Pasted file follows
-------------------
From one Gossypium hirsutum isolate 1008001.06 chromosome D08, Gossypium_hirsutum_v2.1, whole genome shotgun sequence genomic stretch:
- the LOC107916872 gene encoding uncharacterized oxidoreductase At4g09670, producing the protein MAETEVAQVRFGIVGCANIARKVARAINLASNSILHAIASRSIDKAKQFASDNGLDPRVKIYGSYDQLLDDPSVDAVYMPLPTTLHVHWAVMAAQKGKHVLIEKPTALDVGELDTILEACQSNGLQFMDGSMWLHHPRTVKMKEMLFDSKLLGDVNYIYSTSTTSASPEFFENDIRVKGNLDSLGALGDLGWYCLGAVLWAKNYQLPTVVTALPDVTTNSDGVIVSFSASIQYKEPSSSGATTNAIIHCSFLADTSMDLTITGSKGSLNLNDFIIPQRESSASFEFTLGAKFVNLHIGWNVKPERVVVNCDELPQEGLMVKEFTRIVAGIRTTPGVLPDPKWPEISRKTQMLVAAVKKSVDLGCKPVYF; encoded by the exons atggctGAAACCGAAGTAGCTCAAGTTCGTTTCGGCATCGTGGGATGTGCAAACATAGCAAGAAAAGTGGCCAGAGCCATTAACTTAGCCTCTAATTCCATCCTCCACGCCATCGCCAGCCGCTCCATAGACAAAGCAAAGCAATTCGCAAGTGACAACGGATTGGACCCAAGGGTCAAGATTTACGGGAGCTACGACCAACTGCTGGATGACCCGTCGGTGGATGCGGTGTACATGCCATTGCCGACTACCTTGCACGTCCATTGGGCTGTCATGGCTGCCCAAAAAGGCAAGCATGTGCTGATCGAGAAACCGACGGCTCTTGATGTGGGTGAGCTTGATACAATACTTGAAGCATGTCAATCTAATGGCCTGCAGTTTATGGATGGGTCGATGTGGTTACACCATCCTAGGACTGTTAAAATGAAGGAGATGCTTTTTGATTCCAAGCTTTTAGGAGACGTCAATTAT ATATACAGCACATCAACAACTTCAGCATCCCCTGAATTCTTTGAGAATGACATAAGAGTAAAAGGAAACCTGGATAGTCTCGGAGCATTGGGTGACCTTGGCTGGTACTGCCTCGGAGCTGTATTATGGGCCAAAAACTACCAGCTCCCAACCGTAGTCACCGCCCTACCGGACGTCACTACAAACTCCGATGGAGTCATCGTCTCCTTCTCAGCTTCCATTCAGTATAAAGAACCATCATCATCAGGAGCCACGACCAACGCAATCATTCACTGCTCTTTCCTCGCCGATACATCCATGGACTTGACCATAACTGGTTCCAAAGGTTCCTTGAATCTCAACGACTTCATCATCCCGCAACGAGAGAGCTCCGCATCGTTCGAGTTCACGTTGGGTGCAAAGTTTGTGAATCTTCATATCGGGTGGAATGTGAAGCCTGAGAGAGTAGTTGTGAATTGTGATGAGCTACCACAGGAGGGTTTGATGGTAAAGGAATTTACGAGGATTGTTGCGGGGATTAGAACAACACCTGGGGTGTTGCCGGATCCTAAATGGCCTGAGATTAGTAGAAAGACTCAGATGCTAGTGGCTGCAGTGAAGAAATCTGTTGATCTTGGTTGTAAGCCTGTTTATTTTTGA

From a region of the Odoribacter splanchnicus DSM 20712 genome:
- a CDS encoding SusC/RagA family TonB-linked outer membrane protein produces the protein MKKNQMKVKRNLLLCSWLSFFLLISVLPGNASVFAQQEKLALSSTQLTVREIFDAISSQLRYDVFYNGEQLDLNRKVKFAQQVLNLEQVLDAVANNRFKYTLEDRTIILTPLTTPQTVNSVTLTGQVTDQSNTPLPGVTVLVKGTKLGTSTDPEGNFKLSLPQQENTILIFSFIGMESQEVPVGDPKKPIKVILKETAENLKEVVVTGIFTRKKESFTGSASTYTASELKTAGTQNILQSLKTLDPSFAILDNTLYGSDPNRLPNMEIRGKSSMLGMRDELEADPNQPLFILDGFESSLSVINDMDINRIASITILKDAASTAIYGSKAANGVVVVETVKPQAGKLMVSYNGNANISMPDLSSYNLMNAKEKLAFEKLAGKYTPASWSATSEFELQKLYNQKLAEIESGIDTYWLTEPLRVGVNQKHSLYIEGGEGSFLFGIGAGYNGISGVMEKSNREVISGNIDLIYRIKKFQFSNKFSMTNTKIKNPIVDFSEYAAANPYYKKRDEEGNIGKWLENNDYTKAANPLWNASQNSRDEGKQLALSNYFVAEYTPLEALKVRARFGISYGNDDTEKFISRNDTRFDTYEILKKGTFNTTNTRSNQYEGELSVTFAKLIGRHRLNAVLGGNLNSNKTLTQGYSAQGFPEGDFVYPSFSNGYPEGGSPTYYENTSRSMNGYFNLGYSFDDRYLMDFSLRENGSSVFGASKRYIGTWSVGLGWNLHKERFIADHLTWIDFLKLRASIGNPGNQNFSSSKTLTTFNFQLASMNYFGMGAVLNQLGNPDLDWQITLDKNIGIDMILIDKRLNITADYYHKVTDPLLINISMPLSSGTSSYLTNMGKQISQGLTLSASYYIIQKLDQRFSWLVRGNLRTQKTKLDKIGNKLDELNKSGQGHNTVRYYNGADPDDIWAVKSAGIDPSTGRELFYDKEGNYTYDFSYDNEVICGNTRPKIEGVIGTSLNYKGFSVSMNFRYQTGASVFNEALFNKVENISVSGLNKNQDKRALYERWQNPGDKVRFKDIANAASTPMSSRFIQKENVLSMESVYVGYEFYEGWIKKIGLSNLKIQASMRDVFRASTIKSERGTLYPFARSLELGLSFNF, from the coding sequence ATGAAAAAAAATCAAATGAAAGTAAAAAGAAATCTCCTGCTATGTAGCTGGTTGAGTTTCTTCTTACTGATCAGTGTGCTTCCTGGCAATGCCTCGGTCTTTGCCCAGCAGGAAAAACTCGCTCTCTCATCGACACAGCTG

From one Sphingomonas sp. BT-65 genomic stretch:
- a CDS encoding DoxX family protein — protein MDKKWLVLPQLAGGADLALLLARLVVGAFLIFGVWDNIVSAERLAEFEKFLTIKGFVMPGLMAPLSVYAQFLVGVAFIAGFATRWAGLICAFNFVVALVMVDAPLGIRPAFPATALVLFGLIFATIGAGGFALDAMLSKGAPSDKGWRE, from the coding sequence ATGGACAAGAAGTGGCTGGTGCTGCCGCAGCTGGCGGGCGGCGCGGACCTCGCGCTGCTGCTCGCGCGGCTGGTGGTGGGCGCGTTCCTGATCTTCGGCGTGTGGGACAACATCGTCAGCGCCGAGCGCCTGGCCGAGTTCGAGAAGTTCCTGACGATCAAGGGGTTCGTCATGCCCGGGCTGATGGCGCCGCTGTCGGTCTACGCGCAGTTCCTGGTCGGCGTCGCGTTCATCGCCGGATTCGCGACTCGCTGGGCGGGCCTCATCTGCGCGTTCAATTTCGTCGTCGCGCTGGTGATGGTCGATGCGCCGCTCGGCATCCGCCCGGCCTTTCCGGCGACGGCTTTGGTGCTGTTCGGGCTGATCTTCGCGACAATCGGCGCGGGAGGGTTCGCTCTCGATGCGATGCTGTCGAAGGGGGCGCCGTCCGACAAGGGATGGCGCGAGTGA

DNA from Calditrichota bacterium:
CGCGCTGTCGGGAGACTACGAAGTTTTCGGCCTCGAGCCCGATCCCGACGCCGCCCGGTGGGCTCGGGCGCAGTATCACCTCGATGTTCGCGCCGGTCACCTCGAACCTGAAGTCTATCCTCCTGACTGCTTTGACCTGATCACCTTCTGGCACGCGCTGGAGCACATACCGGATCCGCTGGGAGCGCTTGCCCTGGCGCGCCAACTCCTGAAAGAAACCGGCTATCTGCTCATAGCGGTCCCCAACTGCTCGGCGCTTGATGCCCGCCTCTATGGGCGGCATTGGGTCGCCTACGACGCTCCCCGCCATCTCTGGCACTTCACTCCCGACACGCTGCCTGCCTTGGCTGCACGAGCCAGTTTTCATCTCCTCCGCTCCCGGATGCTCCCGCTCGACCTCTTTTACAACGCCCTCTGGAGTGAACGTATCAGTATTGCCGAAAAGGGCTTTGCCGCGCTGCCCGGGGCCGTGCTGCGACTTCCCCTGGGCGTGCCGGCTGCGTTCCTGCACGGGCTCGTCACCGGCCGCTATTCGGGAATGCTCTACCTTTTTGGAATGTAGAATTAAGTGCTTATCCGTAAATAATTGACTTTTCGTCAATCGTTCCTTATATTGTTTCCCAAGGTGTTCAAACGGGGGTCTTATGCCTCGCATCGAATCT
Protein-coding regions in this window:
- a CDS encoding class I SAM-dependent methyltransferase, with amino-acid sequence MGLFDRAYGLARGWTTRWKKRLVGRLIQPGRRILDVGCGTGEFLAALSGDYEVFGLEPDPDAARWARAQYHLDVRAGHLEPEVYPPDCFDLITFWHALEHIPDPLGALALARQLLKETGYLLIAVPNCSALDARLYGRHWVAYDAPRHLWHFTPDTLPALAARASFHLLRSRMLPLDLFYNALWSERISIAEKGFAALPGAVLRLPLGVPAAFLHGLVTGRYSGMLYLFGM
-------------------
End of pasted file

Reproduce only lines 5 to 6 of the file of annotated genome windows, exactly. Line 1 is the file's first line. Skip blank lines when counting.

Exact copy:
From one Sphingomonas sp. BT-65 genomic stretch:
- a CDS encoding DoxX family protein — protein MDKKWLVLPQLAGGADLALLLARLVVGAFLIFGVWDNIVSAERLAEFEKFLTIKGFVMPGLMAPLSVYAQFLVGVAFIAGFATRWAGLICAFNFVVALVMVDAPLGIRPAFPATALVLFGLIFATIGAGGFALDAMLSKGAPSDKGWRE, from the coding sequence ATGGACAAGAAGTGGCTGGTGCTGCCGCAGCTGGCGGGCGGCGCGGACCTCGCGCTGCTGCTCGCGCGGCTGGTGGTGGGCGCGTTCCTGATCTTCGGCGTGTGGGACAACATCGTCAGCGCCGAGCGCCTGGCCGAGTTCGAGAAGTTCCTGACGATCAAGGGGTTCGTCATGCCCGGGCTGATGGCGCCGCTGTCGGTCTACGCGCAGTTCCTGGTCGGCGTCGCGTTCATCGCCGGATTCGCGACTCGCTGGGCGGGCCTCATCTGCGCGTTCAATTTCGTCGTCGCGCTGGTGATGGTCGATGCGCCGCTCGGCATCCGCCCGGCCTTTCCGGCGACGGCTTTGGTGCTGTTCGGGCTGATCTTCGCGACAATCGGCGCGGGAGGGTTCGCTCTCGATGCGATGCTGTCGAAGGGGGCGCCGTCCGACAAGGGATGGCGCGAGTGA